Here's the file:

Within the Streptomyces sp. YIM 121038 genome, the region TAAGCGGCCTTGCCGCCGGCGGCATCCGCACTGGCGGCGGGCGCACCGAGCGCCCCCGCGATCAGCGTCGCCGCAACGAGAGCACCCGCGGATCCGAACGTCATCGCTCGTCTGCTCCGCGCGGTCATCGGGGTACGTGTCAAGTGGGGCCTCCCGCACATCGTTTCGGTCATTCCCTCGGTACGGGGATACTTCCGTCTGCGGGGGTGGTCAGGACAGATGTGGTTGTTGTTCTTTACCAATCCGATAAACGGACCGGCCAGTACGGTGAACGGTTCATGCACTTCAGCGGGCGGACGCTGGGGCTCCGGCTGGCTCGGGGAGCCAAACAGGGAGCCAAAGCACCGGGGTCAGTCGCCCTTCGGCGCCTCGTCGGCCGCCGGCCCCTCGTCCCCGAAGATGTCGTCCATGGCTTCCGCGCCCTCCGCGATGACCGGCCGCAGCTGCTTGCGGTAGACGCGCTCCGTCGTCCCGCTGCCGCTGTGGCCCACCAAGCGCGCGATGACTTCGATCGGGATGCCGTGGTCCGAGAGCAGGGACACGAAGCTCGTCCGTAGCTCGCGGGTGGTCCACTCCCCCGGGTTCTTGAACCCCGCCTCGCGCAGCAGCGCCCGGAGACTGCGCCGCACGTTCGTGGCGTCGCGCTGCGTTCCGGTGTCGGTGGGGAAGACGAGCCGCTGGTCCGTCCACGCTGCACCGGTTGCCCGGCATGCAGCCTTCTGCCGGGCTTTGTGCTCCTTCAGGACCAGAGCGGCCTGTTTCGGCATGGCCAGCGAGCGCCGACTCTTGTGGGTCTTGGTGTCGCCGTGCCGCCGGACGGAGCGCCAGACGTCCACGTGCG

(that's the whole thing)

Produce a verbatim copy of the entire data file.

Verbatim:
Within the Streptomyces sp. YIM 121038 genome, the region TAAGCGGCCTTGCCGCCGGCGGCATCCGCACTGGCGGCGGGCGCACCGAGCGCCCCCGCGATCAGCGTCGCCGCAACGAGAGCACCCGCGGATCCGAACGTCATCGCTCGTCTGCTCCGCGCGGTCATCGGGGTACGTGTCAAGTGGGGCCTCCCGCACATCGTTTCGGTCATTCCCTCGGTACGGGGATACTTCCGTCTGCGGGGGTGGTCAGGACAGATGTGGTTGTTGTTCTTTACCAATCCGATAAACGGACCGGCCAGTACGGTGAACGGTTCATGCACTTCAGCGGGCGGACGCTGGGGCTCCGGCTGGCTCGGGGAGCCAAACAGGGAGCCAAAGCACCGGGGTCAGTCGCCCTTCGGCGCCTCGTCGGCCGCCGGCCCCTCGTCCCCGAAGATGTCGTCCATGGCTTCCGCGCCCTCCGCGATGACCGGCCGCAGCTGCTTGCGGTAGACGCGCTCCGTCGTCCCGCTGCCGCTGTGGCCCACCAAGCGCGCGATGACTTCGATCGGGATGCCGTGGTCCGAGAGCAGGGACACGAAGCTCGTCCGTAGCTCGCGGGTGGTCCACTCCCCCGGGTTCTTGAACCCCGCCTCGCGCAGCAGCGCCCGGAGACTGCGCCGCACGTTCGTGGCGTCGCGCTGCGTTCCGGTGTCGGTGGGGAAGACGAGCCGCTGGTCCGTCCACGCTGCACCGGTTGCCCGGCATGCAGCCTTCTGCCGGGCTTTGTGCTCCTTCAGGACCAGAGCGGCCTGTTTCGGCATGGCCAGCGAGCGCCGACTCTTGTGGGTCTTGGTGTCGCCGTGCCGCCGGACGGAGCGCCAGACGTCCACGTGCG